Having students for seven hours of a day in one classroom with desks in tidy little rows is no longer going to be the norm. It may have been how you were taught but you need to change your thinking. Allow students to have a voice in your classroom, even if you do not always like what they are saying. If we want students to stand up against the inequalities of the world, then we must teach them how to stand up in our classrooms.

As much as I cared about getting a job and making ends meet because I put myself through college, I was also concerned about making a difference with kids and adults on a daily basis. I began my career as a part time teacher at a small private school for boys, and after a year and a half of working three jobs because the kids made more in their allowance than I did in my salary, I found a job teaching first grade in a city school.

After four years with the school district I moved to Albany and received a job in another small city school. The city school system not only appealed to me because it was a challenge, it taught me about life. Those kids deserve the same kind of education every rural, suburban and urban child deserves. If you have the goal to be a teacher in a suburban school, try to be open to teaching in a city school. It can be life changing.

You need to connect with students who struggle, both emotionally and academically, and you will meet parents who come from very diverse backgrounds, some of which you may never know existed. I met parents who were prostitutes, drug dealers, and many who just struggled to make ends meet. Although you may not agree with what some parents do, you are not there to judge, you are there to teach. Their children deserve more in life and it is our job to give them the tools necessary to succeed.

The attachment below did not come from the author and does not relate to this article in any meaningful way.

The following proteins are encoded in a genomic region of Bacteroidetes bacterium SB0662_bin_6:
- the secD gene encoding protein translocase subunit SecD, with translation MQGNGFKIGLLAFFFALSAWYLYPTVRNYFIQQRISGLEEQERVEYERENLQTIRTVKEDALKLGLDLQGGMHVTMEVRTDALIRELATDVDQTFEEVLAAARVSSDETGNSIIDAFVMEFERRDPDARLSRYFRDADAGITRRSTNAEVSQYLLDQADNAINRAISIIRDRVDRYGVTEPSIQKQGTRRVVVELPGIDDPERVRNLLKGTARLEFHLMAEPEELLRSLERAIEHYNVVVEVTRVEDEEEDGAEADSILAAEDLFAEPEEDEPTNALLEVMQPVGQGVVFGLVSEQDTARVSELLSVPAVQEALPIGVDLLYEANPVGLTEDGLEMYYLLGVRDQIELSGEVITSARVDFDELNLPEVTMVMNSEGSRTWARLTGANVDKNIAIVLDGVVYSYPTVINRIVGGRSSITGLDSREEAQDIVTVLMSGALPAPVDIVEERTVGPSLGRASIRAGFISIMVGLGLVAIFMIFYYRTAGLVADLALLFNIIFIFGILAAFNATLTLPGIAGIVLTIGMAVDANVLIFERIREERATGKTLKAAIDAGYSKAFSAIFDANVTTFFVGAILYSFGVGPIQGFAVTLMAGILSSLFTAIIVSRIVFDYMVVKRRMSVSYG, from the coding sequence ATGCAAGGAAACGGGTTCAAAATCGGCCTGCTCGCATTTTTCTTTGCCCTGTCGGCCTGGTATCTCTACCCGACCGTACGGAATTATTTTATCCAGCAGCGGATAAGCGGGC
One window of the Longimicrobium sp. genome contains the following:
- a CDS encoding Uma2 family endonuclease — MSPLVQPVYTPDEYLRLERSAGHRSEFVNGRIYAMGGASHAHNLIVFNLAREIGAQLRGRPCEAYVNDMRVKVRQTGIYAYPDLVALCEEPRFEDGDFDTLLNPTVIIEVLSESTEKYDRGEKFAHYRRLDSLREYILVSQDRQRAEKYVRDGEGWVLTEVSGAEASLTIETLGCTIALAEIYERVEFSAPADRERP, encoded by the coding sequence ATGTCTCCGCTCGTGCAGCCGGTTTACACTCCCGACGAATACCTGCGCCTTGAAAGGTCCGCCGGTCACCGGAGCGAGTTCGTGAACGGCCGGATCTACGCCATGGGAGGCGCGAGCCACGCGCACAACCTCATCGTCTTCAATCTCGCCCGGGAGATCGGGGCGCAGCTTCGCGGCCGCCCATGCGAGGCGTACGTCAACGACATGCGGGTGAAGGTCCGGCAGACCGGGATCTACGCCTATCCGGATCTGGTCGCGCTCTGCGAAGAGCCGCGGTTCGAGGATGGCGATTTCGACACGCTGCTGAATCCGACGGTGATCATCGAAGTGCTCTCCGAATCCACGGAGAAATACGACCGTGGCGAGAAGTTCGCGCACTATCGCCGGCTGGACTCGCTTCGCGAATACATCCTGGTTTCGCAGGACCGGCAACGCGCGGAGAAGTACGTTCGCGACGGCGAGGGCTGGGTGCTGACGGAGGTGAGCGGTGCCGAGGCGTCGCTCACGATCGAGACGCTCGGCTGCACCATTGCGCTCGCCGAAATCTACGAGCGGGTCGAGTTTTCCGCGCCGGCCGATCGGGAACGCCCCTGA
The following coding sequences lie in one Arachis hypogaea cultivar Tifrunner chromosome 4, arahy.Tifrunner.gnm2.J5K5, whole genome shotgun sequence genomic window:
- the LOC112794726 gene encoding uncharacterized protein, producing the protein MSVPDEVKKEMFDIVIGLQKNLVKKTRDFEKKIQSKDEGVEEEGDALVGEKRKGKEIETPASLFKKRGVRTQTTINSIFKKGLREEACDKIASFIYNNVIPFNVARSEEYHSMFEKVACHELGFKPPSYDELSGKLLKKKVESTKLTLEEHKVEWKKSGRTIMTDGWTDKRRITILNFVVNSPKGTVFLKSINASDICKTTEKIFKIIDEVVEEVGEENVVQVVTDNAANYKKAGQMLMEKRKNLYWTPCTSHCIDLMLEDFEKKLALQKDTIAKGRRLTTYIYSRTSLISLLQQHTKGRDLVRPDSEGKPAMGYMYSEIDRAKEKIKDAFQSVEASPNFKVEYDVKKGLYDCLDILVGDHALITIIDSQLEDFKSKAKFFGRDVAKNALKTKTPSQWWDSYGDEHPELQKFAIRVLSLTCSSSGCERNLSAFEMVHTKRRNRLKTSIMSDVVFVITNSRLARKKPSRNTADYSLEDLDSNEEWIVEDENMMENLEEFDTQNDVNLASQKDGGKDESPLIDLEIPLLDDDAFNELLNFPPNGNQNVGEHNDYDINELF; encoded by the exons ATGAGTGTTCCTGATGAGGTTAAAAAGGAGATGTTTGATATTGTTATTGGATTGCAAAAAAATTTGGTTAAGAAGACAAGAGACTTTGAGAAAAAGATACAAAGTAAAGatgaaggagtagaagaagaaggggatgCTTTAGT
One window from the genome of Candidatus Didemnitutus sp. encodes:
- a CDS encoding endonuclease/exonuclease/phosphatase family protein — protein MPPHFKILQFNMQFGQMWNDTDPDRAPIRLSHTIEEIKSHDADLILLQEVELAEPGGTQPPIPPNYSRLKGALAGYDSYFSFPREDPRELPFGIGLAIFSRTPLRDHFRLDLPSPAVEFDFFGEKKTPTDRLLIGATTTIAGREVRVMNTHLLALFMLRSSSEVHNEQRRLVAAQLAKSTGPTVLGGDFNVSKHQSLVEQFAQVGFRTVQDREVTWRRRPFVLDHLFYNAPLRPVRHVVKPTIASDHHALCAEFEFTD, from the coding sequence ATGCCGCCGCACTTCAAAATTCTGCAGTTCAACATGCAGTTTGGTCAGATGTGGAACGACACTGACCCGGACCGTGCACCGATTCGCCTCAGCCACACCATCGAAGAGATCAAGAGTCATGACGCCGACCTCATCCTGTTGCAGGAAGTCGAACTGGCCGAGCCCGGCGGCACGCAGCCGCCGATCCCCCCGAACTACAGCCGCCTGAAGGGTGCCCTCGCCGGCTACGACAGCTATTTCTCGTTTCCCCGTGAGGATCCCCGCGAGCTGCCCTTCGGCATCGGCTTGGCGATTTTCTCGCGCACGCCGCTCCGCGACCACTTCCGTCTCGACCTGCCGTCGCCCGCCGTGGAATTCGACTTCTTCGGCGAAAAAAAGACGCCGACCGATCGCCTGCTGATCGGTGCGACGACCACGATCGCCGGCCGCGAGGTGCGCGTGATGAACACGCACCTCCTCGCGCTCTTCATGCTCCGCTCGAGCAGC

One of the best philosophies you can learn in education is that of servant leadership. It was introduced to us in 1970 by Robert Greenleaf. Servant-leaders achieve results for their organizations and classrooms by giving attention to the needs of their colleagues, students and those they serve. In order to be a servant leader, one needs to listen, empathize, heal, be aware, believe in individual growth and help build a community. These are the qualities that we all look for in educators when we are hiring for our schools.

Being an educator is so much more than just teaching in a classroom, although that is where a majority of your energy should be channeled. Being an educator is also about making a difference in your school by creating opportunities for all students, not just the ones in your classroom. It is also about making a difference in your community.

Many school districts are looking at millions of dollars in cuts during this fiscal crisis, and some of those cuts come in the form of extra-curricular activities, which is the reason why many students come to school. I strongly believe that the extra-curricular activities offered to students are vitally important to their education. However, how do we make everything that happens during the school day the thing they come to school for? That will be your job. Give them something to come to school for and be the person they remember for all of the right reasons.

Never forget that all students deserve opportunities in life, no matter whether they have struggled or come from a home life that you cannot imagine exists. It is your job to make a difference for that child, and I hope you get the opportunity to do it because if you get to teach children your life will never be the same.

The opinions expressed in Peter DeWitt’s Finding Common Ground are strictly those of the author(s) and do not reflect the opinions or endorsement of Editorial Projects in Education, or any of its publications.